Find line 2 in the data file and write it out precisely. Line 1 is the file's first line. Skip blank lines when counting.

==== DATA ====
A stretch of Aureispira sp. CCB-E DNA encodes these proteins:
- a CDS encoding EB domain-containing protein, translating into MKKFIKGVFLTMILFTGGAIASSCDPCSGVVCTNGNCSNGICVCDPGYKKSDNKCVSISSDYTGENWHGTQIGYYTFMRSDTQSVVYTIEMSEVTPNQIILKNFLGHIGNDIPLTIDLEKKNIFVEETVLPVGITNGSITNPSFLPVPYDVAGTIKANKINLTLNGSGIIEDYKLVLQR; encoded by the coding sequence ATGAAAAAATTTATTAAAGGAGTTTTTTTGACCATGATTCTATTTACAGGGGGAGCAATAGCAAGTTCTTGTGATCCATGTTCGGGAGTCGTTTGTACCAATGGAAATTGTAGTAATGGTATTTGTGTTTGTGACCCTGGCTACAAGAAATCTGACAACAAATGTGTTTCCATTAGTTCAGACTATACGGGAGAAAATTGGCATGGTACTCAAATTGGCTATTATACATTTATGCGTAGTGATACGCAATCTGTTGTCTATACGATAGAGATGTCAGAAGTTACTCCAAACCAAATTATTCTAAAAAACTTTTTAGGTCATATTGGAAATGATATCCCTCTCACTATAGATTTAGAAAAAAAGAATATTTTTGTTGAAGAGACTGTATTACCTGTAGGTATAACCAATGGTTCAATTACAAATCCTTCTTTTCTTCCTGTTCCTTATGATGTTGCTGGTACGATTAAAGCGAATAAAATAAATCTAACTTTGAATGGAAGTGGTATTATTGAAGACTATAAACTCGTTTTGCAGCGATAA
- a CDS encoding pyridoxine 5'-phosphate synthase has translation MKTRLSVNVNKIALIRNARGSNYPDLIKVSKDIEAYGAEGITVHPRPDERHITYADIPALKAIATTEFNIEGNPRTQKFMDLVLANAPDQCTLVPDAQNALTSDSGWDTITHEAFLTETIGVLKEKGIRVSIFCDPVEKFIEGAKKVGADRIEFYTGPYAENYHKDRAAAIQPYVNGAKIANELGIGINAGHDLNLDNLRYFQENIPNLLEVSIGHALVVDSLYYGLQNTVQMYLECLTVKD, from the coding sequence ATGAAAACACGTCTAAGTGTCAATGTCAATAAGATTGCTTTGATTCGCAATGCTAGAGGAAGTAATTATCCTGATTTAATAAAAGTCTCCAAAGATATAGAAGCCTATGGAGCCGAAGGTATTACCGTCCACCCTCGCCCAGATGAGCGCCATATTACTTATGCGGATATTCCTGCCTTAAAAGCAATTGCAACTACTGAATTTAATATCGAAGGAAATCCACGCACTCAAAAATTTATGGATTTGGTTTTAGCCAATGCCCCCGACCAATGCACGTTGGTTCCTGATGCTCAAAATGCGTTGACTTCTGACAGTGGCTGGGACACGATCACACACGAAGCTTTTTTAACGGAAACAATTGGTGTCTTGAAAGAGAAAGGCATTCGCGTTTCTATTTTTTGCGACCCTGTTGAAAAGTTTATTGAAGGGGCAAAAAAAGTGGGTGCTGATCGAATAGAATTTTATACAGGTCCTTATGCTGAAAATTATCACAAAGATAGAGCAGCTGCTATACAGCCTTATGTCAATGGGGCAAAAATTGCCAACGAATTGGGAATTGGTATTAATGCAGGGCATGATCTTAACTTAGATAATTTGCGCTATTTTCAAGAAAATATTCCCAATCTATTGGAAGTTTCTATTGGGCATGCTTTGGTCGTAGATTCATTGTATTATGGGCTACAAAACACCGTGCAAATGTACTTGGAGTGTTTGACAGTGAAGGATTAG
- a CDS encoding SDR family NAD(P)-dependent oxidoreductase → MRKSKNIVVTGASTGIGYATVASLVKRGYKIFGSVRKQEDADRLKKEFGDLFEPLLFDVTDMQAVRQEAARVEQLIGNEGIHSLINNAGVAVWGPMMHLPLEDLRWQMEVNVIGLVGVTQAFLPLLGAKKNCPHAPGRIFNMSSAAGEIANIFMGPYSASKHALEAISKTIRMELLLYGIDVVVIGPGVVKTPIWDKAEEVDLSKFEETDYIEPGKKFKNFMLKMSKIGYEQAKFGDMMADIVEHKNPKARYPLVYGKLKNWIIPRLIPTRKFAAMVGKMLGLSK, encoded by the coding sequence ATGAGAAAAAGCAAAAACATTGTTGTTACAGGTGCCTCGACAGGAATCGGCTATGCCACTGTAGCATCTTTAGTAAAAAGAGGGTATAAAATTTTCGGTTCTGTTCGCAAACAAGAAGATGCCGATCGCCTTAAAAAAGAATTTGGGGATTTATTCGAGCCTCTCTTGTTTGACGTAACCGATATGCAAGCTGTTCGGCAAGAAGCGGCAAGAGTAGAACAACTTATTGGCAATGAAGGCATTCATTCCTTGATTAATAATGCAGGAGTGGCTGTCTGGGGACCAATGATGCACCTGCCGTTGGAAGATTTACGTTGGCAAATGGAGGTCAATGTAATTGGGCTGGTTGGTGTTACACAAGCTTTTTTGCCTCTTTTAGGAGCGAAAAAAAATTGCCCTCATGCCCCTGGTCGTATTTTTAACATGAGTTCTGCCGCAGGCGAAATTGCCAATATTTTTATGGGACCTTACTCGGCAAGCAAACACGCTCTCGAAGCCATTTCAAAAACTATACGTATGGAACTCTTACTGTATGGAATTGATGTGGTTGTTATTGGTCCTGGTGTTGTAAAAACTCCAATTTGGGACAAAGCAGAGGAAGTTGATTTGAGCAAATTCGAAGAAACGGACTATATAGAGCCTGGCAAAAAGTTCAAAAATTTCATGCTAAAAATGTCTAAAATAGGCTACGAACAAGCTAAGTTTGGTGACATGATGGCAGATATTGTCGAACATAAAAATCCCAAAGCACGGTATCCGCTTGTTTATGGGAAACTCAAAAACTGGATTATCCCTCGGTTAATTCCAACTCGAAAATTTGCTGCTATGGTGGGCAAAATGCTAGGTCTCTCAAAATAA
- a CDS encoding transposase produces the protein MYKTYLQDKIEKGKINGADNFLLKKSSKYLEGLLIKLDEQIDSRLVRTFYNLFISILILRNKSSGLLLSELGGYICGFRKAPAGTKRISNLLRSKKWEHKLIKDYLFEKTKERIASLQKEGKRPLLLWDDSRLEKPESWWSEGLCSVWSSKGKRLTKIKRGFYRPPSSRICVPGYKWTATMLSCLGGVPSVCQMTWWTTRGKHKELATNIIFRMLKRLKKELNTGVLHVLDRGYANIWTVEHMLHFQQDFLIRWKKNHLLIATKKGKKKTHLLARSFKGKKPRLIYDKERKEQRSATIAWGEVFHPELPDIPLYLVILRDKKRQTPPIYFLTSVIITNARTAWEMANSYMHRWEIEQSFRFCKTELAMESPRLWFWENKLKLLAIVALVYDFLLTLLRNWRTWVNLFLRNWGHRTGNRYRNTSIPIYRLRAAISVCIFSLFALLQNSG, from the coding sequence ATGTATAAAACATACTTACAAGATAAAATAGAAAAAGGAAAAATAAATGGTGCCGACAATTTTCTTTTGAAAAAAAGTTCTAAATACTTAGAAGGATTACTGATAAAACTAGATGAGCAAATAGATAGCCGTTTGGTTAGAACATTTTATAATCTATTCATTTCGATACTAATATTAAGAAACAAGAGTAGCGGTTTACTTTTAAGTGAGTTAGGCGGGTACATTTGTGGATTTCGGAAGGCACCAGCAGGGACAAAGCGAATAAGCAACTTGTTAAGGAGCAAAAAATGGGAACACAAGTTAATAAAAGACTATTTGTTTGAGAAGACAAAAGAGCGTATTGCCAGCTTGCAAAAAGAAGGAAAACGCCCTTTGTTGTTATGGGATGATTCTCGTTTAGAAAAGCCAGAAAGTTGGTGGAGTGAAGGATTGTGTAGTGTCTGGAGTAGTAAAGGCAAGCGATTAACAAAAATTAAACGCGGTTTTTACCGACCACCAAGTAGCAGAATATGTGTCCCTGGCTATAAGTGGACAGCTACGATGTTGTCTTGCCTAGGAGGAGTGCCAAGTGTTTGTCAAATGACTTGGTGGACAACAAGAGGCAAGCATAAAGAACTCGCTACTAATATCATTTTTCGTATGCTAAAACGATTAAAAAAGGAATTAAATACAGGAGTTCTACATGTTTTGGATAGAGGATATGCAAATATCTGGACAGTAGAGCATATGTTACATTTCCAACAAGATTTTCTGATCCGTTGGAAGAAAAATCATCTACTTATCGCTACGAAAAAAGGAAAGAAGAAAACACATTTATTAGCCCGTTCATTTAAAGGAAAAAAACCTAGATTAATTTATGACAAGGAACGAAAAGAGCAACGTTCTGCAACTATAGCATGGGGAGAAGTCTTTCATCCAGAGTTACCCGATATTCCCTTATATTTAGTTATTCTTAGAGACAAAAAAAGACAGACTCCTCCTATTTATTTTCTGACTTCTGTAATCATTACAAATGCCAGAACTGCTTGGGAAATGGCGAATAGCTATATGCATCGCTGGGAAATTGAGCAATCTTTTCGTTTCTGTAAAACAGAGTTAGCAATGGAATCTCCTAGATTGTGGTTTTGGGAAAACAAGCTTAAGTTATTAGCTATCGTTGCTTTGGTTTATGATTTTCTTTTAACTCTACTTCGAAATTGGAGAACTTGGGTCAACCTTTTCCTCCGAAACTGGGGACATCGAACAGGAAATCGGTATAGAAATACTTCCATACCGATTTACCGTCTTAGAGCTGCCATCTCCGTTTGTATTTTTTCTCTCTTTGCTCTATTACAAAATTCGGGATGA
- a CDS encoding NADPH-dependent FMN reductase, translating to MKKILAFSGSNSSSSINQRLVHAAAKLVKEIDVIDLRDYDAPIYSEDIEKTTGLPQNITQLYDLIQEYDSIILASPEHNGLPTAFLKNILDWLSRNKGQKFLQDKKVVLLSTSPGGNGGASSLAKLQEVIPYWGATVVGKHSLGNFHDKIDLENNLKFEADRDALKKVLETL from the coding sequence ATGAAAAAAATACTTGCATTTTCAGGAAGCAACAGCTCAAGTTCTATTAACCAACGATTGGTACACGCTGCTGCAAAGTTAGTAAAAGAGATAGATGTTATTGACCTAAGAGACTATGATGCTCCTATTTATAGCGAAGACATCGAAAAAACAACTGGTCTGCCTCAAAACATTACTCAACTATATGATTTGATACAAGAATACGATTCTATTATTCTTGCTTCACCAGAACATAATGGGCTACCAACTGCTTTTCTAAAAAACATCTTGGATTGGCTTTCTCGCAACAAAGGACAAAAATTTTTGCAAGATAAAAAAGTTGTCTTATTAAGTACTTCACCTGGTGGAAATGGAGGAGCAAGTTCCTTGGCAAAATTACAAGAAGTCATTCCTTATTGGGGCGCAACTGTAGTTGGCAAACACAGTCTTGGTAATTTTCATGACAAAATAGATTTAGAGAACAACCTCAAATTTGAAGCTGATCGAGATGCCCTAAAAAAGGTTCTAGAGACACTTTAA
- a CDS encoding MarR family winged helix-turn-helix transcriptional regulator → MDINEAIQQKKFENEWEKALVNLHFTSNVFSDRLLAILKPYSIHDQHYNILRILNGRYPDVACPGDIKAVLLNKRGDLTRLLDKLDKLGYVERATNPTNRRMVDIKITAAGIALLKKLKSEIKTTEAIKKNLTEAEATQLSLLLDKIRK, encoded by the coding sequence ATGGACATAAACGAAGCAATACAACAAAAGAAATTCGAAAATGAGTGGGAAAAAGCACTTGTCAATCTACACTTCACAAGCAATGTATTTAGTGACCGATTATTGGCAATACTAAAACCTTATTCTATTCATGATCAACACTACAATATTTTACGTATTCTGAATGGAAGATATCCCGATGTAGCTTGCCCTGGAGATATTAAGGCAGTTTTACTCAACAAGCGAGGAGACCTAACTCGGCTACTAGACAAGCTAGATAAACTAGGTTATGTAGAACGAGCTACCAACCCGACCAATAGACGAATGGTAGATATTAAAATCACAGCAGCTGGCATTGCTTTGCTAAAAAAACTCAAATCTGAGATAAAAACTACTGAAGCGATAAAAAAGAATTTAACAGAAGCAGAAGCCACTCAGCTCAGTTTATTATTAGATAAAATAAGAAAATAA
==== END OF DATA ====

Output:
- a CDS encoding EB domain-containing protein, translating into MKKFIKGVFLTMILFTGGAIASSCDPCSGVVCTNGNCSNGICVCDPGYKKSDNKCVSISSDYTGENWHGTQIGYYTFMRSDTQSVVYTIEMSEVTPNQIILKNFLGHIGNDIPLTIDLEKKNIFVEETVLPVGITNGSITNPSFLPVPYDVAGTIKANKINLTLNGSGIIEDYKLVLQR; encoded by the coding sequence ATGAAAAAATTTATTAAAGGAGTTTTTTTGACCATGATTCTATTTACAGGGGGAGCAATAGCAAGTTCTTGTGATCCATGTTCGGGAGTCGTTTGTACCAATGGAAATTGTAGTAATGGTATTTGTGTTTGTGACCCTGGCTACAAGAAATCTGACAACAAATGTGTTTCCATTAGTTCAGACTATACGGGAGAAAATTGGCATGGTACTCAAATTGGCTATTATACATTTATGCGTAGTGATACGCAATCTGTTGTCTATACGATAGAGATGTCAGAAGTTACTCCAAACCAAATTATTCTAAAAAACTTTTTAGGTCATATTGGAAATGATATCCCTCTCACTATAGATTTAGAAAAAAAGAATATTTTTGTTGAAGAGACTGTATTACCTGTAGGTATAACCAATGGTTCAATTACAAATCCTTCTTTTCTTCCTGTTCCTTATGATGTTGCTGGTACGATTAAAGCGAATAAAATAAATCTAACTTTGAATGGAAGTGGTATTATTGAAGACTATAAACTCGTTTTGCAGCGATAA